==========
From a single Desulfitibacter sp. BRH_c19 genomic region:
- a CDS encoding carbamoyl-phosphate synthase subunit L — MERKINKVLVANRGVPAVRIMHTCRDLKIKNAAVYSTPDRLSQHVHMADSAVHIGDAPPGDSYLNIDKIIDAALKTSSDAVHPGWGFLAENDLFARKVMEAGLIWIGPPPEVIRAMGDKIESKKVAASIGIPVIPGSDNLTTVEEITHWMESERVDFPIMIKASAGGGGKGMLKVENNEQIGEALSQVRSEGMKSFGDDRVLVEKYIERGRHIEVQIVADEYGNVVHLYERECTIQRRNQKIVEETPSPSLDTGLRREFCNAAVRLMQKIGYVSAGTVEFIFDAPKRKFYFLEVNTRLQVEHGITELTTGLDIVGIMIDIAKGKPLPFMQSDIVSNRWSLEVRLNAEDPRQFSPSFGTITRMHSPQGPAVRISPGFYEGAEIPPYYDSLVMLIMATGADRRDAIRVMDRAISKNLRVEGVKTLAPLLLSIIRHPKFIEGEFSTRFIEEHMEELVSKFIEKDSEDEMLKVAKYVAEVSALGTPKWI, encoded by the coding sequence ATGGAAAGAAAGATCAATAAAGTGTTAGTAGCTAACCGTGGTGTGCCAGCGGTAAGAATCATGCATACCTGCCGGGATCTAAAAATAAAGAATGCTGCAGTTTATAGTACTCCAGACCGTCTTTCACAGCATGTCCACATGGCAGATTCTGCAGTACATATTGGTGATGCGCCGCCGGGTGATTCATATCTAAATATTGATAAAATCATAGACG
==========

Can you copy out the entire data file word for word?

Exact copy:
From a single Desulfitibacter sp. BRH_c19 genomic region:
- a CDS encoding carbamoyl-phosphate synthase subunit L — MERKINKVLVANRGVPAVRIMHTCRDLKIKNAAVYSTPDRLSQHVHMADSAVHIGDAPPGDSYLNIDKIIDAALKTSSDAVHPGWGFLAENDLFARKVMEAGLIWIGPPPEVIRAMGDKIESKKVAASIGIPVIPGSDNLTTVEEITHWMESERVDFPIMIKASAGGGGKGMLKVENNEQIGEALSQVRSEGMKSFGDDRVLVEKYIERGRHIEVQIVADEYGNVVHLYERECTIQRRNQKIVEETPSPSLDTGLRREFCNAAVRLMQKIGYVSAGTVEFIFDAPKRKFYFLEVNTRLQVEHGITELTTGLDIVGIMIDIAKGKPLPFMQSDIVSNRWSLEVRLNAEDPRQFSPSFGTITRMHSPQGPAVRISPGFYEGAEIPPYYDSLVMLIMATGADRRDAIRVMDRAISKNLRVEGVKTLAPLLLSIIRHPKFIEGEFSTRFIEEHMEELVSKFIEKDSEDEMLKVAKYVAEVSALGTPKWI, encoded by the coding sequence ATGGAAAGAAAGATCAATAAAGTGTTAGTAGCTAACCGTGGTGTGCCAGCGGTAAGAATCATGCATACCTGCCGGGATCTAAAAATAAAGAATGCTGCAGTTTATAGTACTCCAGACCGTCTTTCACAGCATGTCCACATGGCAGATTCTGCAGTACATATTGGTGATGCGCCGCCGGGTGATTCATATCTAAATATTGATAAAATCATAGACG